My fiancee and I are currently planning a wedding and re-evaluating where we would like to buy a house. She is about to start her 10 month unpaid internship in order to complete her Masters.
Throughout all of this, the biggest issue we face is marriage. We’ve been together for almost 11 years and engaged for a year.
For a very long time, I thought we were on the same page: small wedding, no engagement photos, save money and buy a house. Why get married in debt?
As we begin to peel the layers of the onion, his thoughts have dramatically changed. She is now planning a wedding with over 80 guests in a rented venue. She wants engagement photos. She wants to provide food at the plate or at the buffet.
“Her parents offered almost $ 10,000 to help, but I insisted that money is better suited for a down payment on a house.”
All of these things add up, even though we set a strict budget of $ 15,000 and don’t even have a quarter of that saved. I have money in stocks and I have savings, but I firmly refuse to touch either for this happy occasion.
Her parents offered almost $ 10,000 to help, but I insisted that money is better suited for a down payment on a house when the time comes.
I’m just seen as someone who doesn’t want to move, and she asked me if I really wanted to get married.
How should I go about it? I don’t want to block her every moment. I want her to have an amazing day that we will remember for the rest of our lives, but she hasn’t come up with a plan to save that money yet. I’m starting to get the impression that she’s looking at me to foot the bill almost entirely on my own.
Marriage makes love void. Please tell me if I’m pinching my pennies a little too much, or if I’m right about the money.
Frustrated with finances
This conversation about your marriage and how much you intend to spend is an indicator of all the discussions – big and small – you’ll have about money throughout your married life.
Marriage is a lot of things, but it is above all a commercial contract. You are committed to each other legally, emotionally and financially. Your goals become your wife’s goals, and vice versa. Your financial anxieties become shared anxieties. Your wife’s attitude towards life events and debt – depending on how you look at it – will also become yours.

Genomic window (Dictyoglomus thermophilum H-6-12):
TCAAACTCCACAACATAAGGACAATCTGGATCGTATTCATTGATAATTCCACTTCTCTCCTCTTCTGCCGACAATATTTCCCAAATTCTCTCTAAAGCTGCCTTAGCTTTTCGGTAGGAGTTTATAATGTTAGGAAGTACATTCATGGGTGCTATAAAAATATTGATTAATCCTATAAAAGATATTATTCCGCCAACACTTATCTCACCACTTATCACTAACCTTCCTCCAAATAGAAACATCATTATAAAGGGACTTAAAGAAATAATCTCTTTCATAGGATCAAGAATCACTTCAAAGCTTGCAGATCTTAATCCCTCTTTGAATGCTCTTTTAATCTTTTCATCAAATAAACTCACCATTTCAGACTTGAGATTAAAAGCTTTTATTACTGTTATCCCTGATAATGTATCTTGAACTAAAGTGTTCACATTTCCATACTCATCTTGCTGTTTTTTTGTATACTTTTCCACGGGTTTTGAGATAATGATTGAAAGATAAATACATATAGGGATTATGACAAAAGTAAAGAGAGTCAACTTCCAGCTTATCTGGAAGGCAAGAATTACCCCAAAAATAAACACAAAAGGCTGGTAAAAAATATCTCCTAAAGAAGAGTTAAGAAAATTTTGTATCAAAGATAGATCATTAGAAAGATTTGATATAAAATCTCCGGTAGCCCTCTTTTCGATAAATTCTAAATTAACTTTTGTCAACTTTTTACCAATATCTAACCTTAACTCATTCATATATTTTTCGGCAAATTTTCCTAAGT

If you are unable to resolve this dilemma amicably, it does not bode well for the many challenges that lie ahead. After all, it’s an expense that you voluntarily incur. Imagine what could happen if one or both of you suffered an unexpected blow like job loss, natural disaster, or illness that resulted in excruciating medical bills.
“If you solve this problem in a way that is respectful of each other and your own limits, it will provide a model for how you approach these problems in the future.”
But it is also an opportunity. It is a puzzle that you must solve together to move forward. If you address this issue in a way that is respectful of each other and your own boundaries, it will provide a blueprint for how you approach these issues in the future. This deadlock on your marriage could lead to growth for both of you.
But first you need to look at the underlying reasons for your respective approaches. A third party – maybe a therapist, financial advisor, or indeed, a financial therapist – could help you understand why marriage size has become so important to your wife and how you might find a compromise.
Marriage is a celebration of your commitment and your love, but it doesn’t have to define any of you. I have attended many weddings which cost very little money. And you know what? They are one of my favorites.
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